Okayyyyyy. Interesting tale and Barton seems to be a disciplined writer - both factors much to the good. I must have become jaded, though, because it left me confused. For instance, what exactly happened to kill William and all the others? Who exactly was the alien? Metaphor for God? World savior? Interstellar tourist or trerasure hunter? Why wasn't William the least bit curious about he got to be dead? If it were me, I'd be demanding a few explanations before going trotting off after an oddly-dressed ET - like where are we, *when* are we, what the hel happened. And, well, I quite frankly found the alien's reason for saving William a huge stretch. Perhaps Barton should give a few more details, or expand this into a larger story. I found the premise interesting, but Barton's handling of it just left me frustrated and unsatisfied. I'd really like to know more of the story. Three stars for trying - and for paying attention to the details of spelling, punctuation, and grammar. David H. Keith www.novemberfirstpubications.weebly.com
  • Little Red Hood (An Erotic Fairy Tale) on July 01, 2012

    My mother used to tell me "if you can't say something nice about someone, then don't say anything at all." Sound advice, that, but not always possible. Ms. Black's story was, um, an interesting take on the traditional Red Riding Hood fable from childhood. Sadly, I found it hard to read and really get into. Ms. Black makes the same mistakes so many young writers do (and I'm assuming she is, in fact, young): she uses a font that is hard on the eyes, pays little heed to basic grammar, punctuation, and word use, and greatly overuses adverbs and adjectives. These things, like spices, should be used sparingly and with discretion. I don't know if Ms. Black was in a hurry to publish or just didn't take the time to proofread her manuscript...and that's a shame. It's an interesting story, but her inattention to the details of good writing detract from it immensely. I would suggest she go back and revise this story, paying much greater attention to the minutiae of writing (grammar, punctuation, spelling, and word use) and then republish. I wish her a great deal of luck. David H. Keith www.novemberfirstpublishing.weebly.com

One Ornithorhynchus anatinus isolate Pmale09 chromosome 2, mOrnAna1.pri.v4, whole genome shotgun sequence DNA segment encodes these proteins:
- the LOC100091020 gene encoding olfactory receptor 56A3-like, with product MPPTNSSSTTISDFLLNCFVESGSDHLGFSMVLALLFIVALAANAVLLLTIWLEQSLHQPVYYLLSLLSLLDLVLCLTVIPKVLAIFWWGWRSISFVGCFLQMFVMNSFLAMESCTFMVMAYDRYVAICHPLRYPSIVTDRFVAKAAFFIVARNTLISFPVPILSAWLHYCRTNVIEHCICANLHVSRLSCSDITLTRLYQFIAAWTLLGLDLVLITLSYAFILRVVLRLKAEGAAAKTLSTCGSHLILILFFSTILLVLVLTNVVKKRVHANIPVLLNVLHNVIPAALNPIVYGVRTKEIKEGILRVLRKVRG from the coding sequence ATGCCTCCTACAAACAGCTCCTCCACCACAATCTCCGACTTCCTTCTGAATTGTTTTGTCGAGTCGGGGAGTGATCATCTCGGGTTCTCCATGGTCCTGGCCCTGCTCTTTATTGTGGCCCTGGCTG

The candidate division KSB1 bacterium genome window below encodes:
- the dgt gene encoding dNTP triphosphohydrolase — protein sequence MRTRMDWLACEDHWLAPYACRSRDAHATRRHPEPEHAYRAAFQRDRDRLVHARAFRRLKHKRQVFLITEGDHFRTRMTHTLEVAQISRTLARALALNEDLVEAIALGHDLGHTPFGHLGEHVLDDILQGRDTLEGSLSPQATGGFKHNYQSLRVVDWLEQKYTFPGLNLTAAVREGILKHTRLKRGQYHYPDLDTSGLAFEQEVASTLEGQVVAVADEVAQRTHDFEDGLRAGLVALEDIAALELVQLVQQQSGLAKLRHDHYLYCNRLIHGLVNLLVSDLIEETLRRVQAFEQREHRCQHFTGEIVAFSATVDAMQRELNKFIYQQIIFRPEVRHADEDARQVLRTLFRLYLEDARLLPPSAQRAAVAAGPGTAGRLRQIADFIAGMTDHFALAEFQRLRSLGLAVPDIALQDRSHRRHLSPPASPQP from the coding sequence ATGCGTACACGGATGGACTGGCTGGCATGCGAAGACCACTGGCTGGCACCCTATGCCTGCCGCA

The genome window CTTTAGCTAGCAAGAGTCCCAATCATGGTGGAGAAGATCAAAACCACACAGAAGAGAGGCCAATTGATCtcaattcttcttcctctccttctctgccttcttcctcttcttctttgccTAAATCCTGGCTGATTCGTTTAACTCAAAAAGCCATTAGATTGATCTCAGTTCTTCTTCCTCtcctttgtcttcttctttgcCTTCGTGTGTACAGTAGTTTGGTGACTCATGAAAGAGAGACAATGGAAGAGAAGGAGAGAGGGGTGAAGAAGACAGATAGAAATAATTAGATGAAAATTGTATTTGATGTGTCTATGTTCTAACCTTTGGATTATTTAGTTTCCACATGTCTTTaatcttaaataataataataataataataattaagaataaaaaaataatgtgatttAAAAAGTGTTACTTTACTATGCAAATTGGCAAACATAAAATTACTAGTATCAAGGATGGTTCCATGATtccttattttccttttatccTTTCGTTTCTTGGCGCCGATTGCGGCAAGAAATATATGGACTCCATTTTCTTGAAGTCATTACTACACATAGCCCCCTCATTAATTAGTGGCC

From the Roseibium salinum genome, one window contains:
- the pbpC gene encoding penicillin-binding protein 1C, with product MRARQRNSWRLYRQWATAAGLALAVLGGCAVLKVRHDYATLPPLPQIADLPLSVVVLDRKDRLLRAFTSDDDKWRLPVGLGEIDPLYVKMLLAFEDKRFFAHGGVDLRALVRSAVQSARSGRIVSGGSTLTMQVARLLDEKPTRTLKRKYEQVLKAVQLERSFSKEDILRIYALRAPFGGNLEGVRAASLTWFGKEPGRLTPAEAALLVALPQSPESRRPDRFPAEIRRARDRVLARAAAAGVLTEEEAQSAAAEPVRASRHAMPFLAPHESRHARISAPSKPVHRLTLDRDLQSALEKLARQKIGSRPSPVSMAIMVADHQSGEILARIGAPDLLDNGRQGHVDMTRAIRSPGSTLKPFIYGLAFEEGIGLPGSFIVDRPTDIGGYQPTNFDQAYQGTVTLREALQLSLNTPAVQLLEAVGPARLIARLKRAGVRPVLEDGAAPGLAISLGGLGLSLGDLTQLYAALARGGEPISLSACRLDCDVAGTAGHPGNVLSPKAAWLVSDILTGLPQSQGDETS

• Every which way but East on July 15, 2012

    Yep, you gotta' be a bit warped to enjoy this novel. I loved it. It's, as Wilde says, quirky and at times even a bit credulity-straining, but it's a good read. Wilde does his usual bang-up job of crafting a tale that sucks you into its maw, masticates you, and then spits you out at the very end - and makes you keep on coming back for more. I just had to find out what happened and how our intrepid heroes once again saved the universe. Wilde did not disappoint me. David H. Keith www.novemberfirstpublications.weebly.com
  • Beaner on July 20, 2012

    This is an excellent story, well told. The dialogue and actions are exactly what one would expect of these men. It's almost as if Rayburn had been there. I do have a couple small editor-type quibbles, though: first, why did Rayburn choose that horrid font? It makes his book look more like an infomercial or comic book - and it is neither. Secondly, the past tense of the verb "to lead" is "led." Just sayin'. Still, it's not enough for me to ding him or his book too severely. I do plan to read more of his work in future. David H. Keith www.novemberfirstpublications.weebly.com www.smashwords.com/profile/dhkeith
  • For God and Country on July 21, 2012

    John Lennon asked people to "Imagine." Anna Scott Graham has done just that in this story of two separate worlds - the yin-yang of what we are seeing in the United States, and indeed the world, today. Not only does she make her point in a cogent and powerful manner, she does so with an eye toward just plain good story-telling - the sort of tale the tribal elders would spin to the young at the evening's campfire. While parts of Ms. Graham's story stretches one's credulity - such as her assertion that two separate cultures at "opposite ends of the galaxy" are biologically compatible - the story itself is so very compelling and real. We could very well be the world Cade Walton and Drew Clemmons escaped from. Never preachy or shrill, Ms. Graham makes her point with compassion, sensitivity, and power. I think Lennon would approve. David H. Keith www.novemberfirstpublications.weebly.com www.smashwords.com/profile/dhkeith